Place your blind near existing cover rather than in the open. Camouflage your blind with natural materials similar to those in or near your backyard habitat. Pour the goulash onto a raised ground feeder, or sprinkle part of the goulash directly on the ground. Be aware of the time of day that birds are most likely to visit. Wild turkeys venture to feeding areas like this at dawn, sunrise and at dusk.

And now, back to your own cravings, if you still have apples and the apple peeler handy, why not try something you will enjoy with a recipe from “The Best of Byerly’s” cookbook, compiled by Byerly’s home economists for their exceptional grocery stores in Minnesota. It is described as being “simple, but sublime to serve warm or chilled.”

Apple torte

1 ½ cups chopped, peeled apples

¾ cup granulated sugar, divided

½ teaspoon ground cinnamon, divided

½ cup chopped pecans

1 egg

1 teaspoon baking powder

½ cup flour

6 tablespoons butter, melted

½ pint whipping cream

2 tablespoons powdered sugar

Generously grease 8- or 9-inch pie pan.

Preheat oven to 325 degrees. Spread apples over bottom of pie pan. Combine ¼ cup sugar, ¼ teaspoon cinnamon, and pecans; sprinkle over apples. Beat egg, remaining ½ cup sugar, baking powder, flour and butter until thoroughly combined. Spread batter over apples. Bake until crust is golden brown (35-45 minutes). Whip cream until stiff peaks form; beat in powdered sugar and remaining ¼ teaspoon cinnamon.

To serve, cut torte into wedges; top each with a dollop of whipped cream.

6 servings

Variation:

Peach Torte: Substitute chopped, peeled peaches for apples. Omit cinnamon. Substitute almonds for pecans. Add ¼ teaspoon almond extract to whipped cream.

Pamela Wright, Sun Prairie, made the pumpkin fudge recipe that appeared here last year during the holiday season. Although she carefully followed the instructions, the fudge never hardened as expected. A short time ago, I happened to find another pumpkin fudge recipe in the cookbook, “In the Kitchen with Olga,” compiled and printed in 2004 by an Illinois food columnist. The reader who shared the recipe was Barbara Buck.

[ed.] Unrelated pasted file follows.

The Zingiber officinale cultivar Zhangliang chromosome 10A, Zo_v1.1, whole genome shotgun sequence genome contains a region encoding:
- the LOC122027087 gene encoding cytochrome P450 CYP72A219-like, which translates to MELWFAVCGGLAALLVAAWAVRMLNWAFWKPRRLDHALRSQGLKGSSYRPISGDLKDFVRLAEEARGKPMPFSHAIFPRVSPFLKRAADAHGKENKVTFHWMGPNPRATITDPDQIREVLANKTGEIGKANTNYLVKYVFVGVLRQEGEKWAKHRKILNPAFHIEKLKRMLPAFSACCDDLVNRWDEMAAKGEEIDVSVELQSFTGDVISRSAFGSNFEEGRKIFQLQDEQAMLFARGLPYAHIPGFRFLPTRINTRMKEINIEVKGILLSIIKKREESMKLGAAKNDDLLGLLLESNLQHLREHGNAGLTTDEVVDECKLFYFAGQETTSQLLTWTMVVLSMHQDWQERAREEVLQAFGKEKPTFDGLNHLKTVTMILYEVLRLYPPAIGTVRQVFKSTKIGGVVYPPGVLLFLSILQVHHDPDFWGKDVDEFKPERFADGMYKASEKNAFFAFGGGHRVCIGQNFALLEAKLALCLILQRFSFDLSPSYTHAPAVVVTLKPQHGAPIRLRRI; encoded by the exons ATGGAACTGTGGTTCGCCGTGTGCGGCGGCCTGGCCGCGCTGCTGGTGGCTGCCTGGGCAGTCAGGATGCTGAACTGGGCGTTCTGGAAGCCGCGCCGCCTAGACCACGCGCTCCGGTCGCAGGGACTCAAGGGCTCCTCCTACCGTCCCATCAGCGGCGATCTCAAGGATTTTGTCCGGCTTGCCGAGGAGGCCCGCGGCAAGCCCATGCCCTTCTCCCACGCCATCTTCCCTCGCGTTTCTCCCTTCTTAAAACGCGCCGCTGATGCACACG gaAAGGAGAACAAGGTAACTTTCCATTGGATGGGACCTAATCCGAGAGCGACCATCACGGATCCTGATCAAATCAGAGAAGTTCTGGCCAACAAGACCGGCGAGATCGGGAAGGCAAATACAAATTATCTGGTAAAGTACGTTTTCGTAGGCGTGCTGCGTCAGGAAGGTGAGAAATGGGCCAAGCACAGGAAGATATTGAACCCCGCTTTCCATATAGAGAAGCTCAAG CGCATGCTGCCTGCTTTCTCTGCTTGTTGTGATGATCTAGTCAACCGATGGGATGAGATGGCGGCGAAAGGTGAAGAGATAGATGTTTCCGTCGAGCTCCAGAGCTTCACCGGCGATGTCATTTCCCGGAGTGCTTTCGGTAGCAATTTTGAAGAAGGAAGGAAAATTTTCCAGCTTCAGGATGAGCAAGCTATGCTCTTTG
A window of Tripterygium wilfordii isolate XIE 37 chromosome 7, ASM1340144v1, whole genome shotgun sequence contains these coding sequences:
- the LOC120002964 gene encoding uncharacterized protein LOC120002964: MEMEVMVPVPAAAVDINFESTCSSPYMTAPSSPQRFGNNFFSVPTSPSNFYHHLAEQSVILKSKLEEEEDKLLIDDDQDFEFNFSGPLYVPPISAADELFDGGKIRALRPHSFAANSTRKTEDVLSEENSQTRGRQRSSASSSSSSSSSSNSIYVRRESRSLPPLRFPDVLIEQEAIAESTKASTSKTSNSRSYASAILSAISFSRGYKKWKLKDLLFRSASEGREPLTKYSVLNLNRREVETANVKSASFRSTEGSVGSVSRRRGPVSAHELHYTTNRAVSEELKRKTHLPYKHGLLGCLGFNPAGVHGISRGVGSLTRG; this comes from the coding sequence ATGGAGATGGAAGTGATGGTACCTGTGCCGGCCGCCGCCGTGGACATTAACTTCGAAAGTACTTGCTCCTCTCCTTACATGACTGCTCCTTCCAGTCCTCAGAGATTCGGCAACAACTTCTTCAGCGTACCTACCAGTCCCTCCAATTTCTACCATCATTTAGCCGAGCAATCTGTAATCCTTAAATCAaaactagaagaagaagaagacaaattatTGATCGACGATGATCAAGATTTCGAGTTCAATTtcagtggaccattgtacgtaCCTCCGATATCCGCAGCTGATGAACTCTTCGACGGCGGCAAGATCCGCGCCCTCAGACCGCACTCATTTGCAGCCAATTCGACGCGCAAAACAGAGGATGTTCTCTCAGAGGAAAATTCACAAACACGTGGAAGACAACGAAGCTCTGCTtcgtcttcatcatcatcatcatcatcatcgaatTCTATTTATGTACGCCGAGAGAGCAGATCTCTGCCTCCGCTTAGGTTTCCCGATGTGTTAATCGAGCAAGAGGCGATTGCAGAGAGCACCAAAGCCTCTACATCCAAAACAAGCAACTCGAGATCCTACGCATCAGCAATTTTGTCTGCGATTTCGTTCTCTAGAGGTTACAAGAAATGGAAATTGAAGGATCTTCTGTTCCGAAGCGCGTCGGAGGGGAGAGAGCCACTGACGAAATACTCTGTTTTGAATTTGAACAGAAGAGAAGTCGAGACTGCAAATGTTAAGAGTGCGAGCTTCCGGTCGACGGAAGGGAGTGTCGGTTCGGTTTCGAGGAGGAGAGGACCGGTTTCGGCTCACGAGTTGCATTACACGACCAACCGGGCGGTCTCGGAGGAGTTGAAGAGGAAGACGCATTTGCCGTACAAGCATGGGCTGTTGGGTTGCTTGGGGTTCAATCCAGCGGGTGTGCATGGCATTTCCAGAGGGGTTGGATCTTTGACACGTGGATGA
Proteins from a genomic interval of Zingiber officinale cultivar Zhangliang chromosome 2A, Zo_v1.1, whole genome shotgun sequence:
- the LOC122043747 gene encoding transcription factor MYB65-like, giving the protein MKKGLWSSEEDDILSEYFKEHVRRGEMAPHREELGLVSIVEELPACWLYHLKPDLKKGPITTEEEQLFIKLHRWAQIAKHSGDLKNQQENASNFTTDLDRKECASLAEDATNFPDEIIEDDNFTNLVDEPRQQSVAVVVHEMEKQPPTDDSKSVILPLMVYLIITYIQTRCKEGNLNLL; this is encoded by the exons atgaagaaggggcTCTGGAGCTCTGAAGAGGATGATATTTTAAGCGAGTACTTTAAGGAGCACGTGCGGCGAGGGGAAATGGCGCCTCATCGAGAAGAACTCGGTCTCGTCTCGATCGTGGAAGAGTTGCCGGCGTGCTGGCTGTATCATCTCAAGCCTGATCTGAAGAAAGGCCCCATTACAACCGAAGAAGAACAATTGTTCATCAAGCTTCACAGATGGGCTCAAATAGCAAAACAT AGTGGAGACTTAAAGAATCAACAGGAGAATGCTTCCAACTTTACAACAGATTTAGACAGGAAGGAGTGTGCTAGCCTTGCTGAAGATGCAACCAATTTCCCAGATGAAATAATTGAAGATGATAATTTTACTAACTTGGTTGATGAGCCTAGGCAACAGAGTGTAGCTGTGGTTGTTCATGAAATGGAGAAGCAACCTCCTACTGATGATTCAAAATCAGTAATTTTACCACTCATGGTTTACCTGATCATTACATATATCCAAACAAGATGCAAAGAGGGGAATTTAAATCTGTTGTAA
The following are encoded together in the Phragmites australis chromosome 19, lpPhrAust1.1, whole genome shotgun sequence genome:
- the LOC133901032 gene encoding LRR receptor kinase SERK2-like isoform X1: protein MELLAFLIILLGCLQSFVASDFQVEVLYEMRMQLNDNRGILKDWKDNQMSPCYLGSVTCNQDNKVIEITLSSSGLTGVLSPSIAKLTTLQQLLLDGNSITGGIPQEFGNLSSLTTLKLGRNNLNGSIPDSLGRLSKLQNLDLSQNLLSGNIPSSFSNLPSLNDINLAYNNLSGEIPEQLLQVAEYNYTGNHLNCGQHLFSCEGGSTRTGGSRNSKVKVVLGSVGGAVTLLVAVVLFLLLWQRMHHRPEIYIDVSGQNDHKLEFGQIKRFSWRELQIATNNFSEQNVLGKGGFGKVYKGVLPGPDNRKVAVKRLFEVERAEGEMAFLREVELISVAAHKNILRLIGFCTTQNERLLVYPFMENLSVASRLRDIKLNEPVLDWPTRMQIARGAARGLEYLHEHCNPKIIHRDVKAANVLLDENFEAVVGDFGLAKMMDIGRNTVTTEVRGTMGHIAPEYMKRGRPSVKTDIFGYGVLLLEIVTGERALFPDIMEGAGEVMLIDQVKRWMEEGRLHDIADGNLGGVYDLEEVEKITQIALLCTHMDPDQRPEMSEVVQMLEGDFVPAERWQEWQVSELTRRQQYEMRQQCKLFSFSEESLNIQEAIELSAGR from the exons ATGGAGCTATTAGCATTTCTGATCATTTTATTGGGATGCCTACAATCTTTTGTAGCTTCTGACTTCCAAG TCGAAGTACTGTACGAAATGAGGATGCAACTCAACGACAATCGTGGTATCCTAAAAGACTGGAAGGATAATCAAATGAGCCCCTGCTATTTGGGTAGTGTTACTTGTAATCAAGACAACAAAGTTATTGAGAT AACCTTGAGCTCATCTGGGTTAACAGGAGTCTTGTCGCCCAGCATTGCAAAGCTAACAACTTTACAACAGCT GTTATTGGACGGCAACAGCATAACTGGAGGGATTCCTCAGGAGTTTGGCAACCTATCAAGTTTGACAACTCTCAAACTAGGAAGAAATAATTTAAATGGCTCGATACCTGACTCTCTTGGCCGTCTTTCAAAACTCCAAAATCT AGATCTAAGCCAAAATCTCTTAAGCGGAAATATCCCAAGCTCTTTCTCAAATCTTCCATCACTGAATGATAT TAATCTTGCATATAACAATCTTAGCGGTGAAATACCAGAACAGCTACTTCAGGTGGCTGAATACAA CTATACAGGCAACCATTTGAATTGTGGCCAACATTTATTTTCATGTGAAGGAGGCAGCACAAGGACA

Pumpkin fudge

3 cups sugar

¾ cup real butter

2/3 cup evaporated milk

½ cup canned pumpkin

1 teaspoon cinnamon

¼ teaspoon ground ginger

¼ teaspoon ground nutmeg

Over medium heat, stir constantly with wooden spoon until the mixture reaches the soft ball stage (forms a soft ball when dropped into a cup of cold water). Remove from heat.

Add:

7 ounces marshmallow crème

6 ounces vanilla chips

6 ounces butterscotch chips

1 teaspoon vanilla

1 cup pecans or walnuts

Stir until chips are melted. Quickly pour into a buttered 9-by 13-inch pan and cut into small pieces. Makes a large batch.

Isabel Hubbard recently shared her own simple and tasty method of pickling cooked beets and cooked green beans. She saves the juices from bread and butter pickles, then submerges the cooked beets and beans.

Also, thanks to those of you who read the Sept. 6 column about visiting Burnstad’s European Café in Tomah and informing me that ,unfortunately, they have closed. Maybe someone who worked there will share their famous pecan pie recipe with us.

Recent requests: Shortcake recipe for strawberries.

Contact the Cooks’ Exchange in care of the Wisconsin State Journal, P.O. Box 8058, Madison, WI, 53708 or by email at greenbush4@aol.com.